Kids will enjoy search for signs of earth-shaping events in this after-school activity. Once they discover that the ground under their feet has a complex story to tell, they'll want to tell the entire neighborhood what they've found!
The surface of the earth is constantly moving as water and weather erode the rocks and move the soil. Help kids find evidence of recent geological events -- and perhaps ancient events as well.
What You'll Need:
- A map of your community or a place of special interest
Using a map, encourage your child to explore his or her community or some other special place. Instruct them to mark what they find on their map. Floods, for example, leave watermarks on buildings. Also look for scouring of stream banks and for debris in tree branches.
Huge glaciers, which once scoured a large part of the North American continent, left distinctive marks behind. Large, exposed rock faces may have had long scratches cut into them as rocky undersides of glaciers passed over them.
If you live in the northern United States, direct your child to look for areas around the community that are flat and have many small lakes. These areas were scoured out by glaciers. Glaciers also "rafted" large rocks from one area of the country to another. Suggest looking for boulders of a kind of rock not normally found in the area.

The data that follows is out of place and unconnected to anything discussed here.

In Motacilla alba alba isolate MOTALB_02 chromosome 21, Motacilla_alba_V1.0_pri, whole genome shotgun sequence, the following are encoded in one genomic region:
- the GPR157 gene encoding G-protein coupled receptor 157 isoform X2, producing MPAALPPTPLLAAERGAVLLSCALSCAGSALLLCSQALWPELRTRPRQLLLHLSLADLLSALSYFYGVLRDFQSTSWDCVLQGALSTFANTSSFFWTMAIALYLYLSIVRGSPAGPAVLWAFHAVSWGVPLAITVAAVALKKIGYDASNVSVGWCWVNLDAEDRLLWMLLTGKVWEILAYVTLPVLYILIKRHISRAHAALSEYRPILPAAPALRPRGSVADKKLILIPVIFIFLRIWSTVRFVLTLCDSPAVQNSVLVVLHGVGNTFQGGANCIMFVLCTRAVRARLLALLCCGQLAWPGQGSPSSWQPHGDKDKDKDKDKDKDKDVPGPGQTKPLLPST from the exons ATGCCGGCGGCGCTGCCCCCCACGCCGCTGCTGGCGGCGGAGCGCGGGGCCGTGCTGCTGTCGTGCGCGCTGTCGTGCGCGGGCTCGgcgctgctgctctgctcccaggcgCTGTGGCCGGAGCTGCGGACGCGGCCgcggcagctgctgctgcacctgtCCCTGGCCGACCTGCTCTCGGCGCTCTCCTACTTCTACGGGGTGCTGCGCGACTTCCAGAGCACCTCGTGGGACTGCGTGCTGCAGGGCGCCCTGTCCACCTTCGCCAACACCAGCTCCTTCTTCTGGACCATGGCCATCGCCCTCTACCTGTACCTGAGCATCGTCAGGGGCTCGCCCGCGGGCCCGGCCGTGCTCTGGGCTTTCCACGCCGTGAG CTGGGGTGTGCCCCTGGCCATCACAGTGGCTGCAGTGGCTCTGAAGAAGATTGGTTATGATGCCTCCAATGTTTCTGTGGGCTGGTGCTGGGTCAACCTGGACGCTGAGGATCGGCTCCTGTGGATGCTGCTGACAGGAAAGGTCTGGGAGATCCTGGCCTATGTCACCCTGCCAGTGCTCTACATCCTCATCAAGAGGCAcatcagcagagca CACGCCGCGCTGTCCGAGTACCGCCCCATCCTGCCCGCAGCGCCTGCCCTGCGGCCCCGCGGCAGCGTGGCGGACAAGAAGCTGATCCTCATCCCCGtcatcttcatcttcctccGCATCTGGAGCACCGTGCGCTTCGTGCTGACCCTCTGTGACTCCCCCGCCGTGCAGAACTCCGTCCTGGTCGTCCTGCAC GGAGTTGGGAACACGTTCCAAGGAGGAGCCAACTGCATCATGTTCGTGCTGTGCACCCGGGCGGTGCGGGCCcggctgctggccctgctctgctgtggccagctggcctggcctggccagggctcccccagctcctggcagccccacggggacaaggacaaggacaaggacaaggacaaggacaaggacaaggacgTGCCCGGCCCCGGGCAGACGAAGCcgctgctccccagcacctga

Around the mountains, suggest to a child that he or she look for the same kind of scratches on rock faces that continental glaciers left behind and seek what geologists call U-shaped valleys. These are broad valleys cut by glaciers. Valleys cut by streams tend to be V-shaped.
Also suggest searching for areas where soil has been exposed and eroded by running water. Too much erosion causes stream banks to collapse
and can lead to landslides. If a child sees a very muddy stream, encourage him to follow it upstream to see if the mud comes from erosion along the banks. Kids can also look also for signs of erosion control in their community, such as trees planted on bare slopes.
On the next page, learn about a clothespin activity that really gets your child to shake a leg -- or a hand.